Solve for Apex


I have a decor post this week!!

So for the past little while I’ve been working on a special project for a lovely friend of mine, and I wanted to wait until I had it all ready to show the final product, but going through the photos I’m realizing it’s tooo much for one single post.

So here’s the first installment.

She bought this super cool crib:


I’m very into it, and very grateful she trusts me with making the cover for it.

I clocked right away that I’d have to make the cover in a few parts, and the first and most daunting was making little side curtains for that triangle piece.

I don’t think people realize how much math is involved in sewing, especially decor sewing. Math stresses me out, but I’m a naturally resourceful person and determined to ace this.

I found a handy video of a woman making a curtain for a triangle window that I scaled way down.


Then I measured out a template, cut it in half and made strips for pleating. Then I laid out the strips, measuring out my distances for pleats:


Which left me with a pattern piece:


After double checking my math, over and over, I cut:


The amount of measuring and second guessing before I dared to cut the good stuff was agonizing, but as I continued on I felt more and more confident that I had been thorough enough.

Putting in the pleats felt especially satisfying.


Then I ironed them all out.


So I had to figure out how to attach this to the crib. I wanted to make sure it was easy to remove, because washing is essential (and OF COURSE I pre-washed this fabric to deal with any shrinking ahead of time).

I didn’t have regular access to the crib bars while sewing, so with the help of a more math inclined friend, I made a cardboard mock up of the crib rail using the measurements I took.



This came in handy to figure out how the material would need to wrap around, with a velcro fastener, and the width I would need to make the straps.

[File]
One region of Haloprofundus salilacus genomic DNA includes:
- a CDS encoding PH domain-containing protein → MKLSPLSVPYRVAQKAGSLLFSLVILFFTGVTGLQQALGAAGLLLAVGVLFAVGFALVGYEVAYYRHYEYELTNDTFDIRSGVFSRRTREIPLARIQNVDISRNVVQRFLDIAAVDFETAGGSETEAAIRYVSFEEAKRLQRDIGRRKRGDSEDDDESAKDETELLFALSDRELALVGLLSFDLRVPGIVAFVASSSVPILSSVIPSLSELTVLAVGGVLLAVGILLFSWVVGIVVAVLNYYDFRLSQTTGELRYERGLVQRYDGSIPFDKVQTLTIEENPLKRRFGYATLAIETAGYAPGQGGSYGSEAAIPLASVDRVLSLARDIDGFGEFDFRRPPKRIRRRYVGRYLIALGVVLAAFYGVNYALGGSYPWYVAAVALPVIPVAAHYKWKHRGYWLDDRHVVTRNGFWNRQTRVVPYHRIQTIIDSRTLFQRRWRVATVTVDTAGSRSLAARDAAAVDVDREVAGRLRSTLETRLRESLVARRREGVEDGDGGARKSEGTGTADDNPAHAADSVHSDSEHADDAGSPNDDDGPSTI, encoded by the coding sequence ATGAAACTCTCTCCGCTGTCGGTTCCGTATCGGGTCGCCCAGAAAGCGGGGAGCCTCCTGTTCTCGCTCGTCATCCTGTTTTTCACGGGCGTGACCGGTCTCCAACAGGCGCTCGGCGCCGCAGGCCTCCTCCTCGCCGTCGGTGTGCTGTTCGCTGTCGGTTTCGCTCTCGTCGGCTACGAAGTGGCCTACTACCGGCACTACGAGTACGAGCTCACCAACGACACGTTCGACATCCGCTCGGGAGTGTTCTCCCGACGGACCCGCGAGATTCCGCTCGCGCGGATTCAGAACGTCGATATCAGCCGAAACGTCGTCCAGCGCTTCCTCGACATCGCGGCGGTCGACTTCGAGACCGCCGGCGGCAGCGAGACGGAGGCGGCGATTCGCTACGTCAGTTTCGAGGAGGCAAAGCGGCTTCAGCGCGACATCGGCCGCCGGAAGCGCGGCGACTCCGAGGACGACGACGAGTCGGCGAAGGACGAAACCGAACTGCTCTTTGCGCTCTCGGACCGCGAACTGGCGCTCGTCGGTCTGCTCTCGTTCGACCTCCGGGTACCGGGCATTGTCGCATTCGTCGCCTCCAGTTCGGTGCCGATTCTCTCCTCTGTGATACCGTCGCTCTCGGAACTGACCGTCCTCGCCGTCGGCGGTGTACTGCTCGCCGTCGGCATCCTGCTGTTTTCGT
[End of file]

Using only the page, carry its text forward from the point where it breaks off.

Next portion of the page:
So I factored in seam allowances and hemming and made another template/ pattern piece for attaching the top of the curtains.


So I cut two pieces for each curtain piece (8 total) and attached them on either side. They’ll velcro over the top crib bar.

Because this is on a slant, because thats how triangles work, I fastened the top points of my two curtains. I was concerned that if I just left them unattached they would slide down the bars over time and be useless curtains. I dunno how familiar anyone is with curtains, but useless ones aren’t sought after.


The next step is the overlay, which was a whole experience on it’s own. Consider this a cliffhanger post. What will happen? Will the crib have a tent? Will the cover be just as cute? Will the baby approve?….



Flannel and Reflections

Ok folks, this is my last blog post of the year, and I thought I would end things off with a bit of self-reflection.

So last week, I showed off some prep work for my big project, a flannel dress that both looked lovely and felt comfy.

I repeated all my previous steps when making the mock bodice, but this time with the real thing.


I love the warm colour palette of this flannel.


I omitted the peter pan collar that this pattern originally called for, and instead just attached the facing and under stitched it to finish off the neckline.


I am in love with how detailed the inside of this bodice looks. There are so many things going on here, and it’s satisfying to see all the tiny steps of serging, putting in darts, attaching facing, stitching it all together, all of it in one photo.

I certainly put a lot of love into this piece.

It felt like a good project to end the year on. I’m not always sure I’m making progress in my skill set. I still have a lot to learn and I’d be lying if I said this turned out flawlessly.

I struggle with invisible zippers still: